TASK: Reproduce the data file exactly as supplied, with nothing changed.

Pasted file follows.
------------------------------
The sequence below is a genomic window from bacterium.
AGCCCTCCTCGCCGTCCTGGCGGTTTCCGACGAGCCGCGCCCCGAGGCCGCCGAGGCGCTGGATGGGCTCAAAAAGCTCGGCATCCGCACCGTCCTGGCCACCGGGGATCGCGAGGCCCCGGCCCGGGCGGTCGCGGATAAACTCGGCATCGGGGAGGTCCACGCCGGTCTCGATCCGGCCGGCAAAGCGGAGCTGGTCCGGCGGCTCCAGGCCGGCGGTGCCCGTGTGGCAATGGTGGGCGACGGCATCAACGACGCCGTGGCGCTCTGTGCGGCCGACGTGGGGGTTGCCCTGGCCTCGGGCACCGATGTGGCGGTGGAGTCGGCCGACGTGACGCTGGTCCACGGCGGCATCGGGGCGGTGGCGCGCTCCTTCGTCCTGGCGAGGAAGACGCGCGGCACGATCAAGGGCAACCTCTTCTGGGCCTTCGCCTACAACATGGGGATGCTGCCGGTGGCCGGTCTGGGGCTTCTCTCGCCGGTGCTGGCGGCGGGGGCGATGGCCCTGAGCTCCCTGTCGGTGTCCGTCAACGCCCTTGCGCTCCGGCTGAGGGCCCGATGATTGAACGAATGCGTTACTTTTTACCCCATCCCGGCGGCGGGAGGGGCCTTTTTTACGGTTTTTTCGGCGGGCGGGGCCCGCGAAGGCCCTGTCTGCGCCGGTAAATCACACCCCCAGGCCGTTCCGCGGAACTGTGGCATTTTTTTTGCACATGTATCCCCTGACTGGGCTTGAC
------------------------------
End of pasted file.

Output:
The sequence below is a genomic window from bacterium.
AGCCCTCCTCGCCGTCCTGGCGGTTTCCGACGAGCCGCGCCCCGAGGCCGCCGAGGCGCTGGATGGGCTCAAAAAGCTCGGCATCCGCACCGTCCTGGCCACCGGGGATCGCGAGGCCCCGGCCCGGGCGGTCGCGGATAAACTCGGCATCGGGGAGGTCCACGCCGGTCTCGATCCGGCCGGCAAAGCGGAGCTGGTCCGGCGGCTCCAGGCCGGCGGTGCCCGTGTGGCAATGGTGGGCGACGGCATCAACGACGCCGTGGCGCTCTGTGCGGCCGACGTGGGGGTTGCCCTGGCCTCGGGCACCGATGTGGCGGTGGAGTCGGCCGACGTGACGCTGGTCCACGGCGGCATCGGGGCGGTGGCGCGCTCCTTCGTCCTGGCGAGGAAGACGCGCGGCACGATCAAGGGCAACCTCTTCTGGGCCTTCGCCTACAACATGGGGATGCTGCCGGTGGCCGGTCTGGGGCTTCTCTCGCCGGTGCTGGCGGCGGGGGCGATGGCCCTGAGCTCCCTGTCGGTGTCCGTCAACGCCCTTGCGCTCCGGCTGAGGGCCCGATGATTGAACGAATGCGTTACTTTTTACCCCATCCCGGCGGCGGGAGGGGCCTTTTTTACGGTTTTTTCGGCGGGCGGGGCCCGCGAAGGCCCTGTCTGCGCCGGTAAATCACACCCCCAGGCCGTTCCGCGGAACTGTGGCATTTTTTTTGCACATGTATCCCCTGACTGGGCTTGAC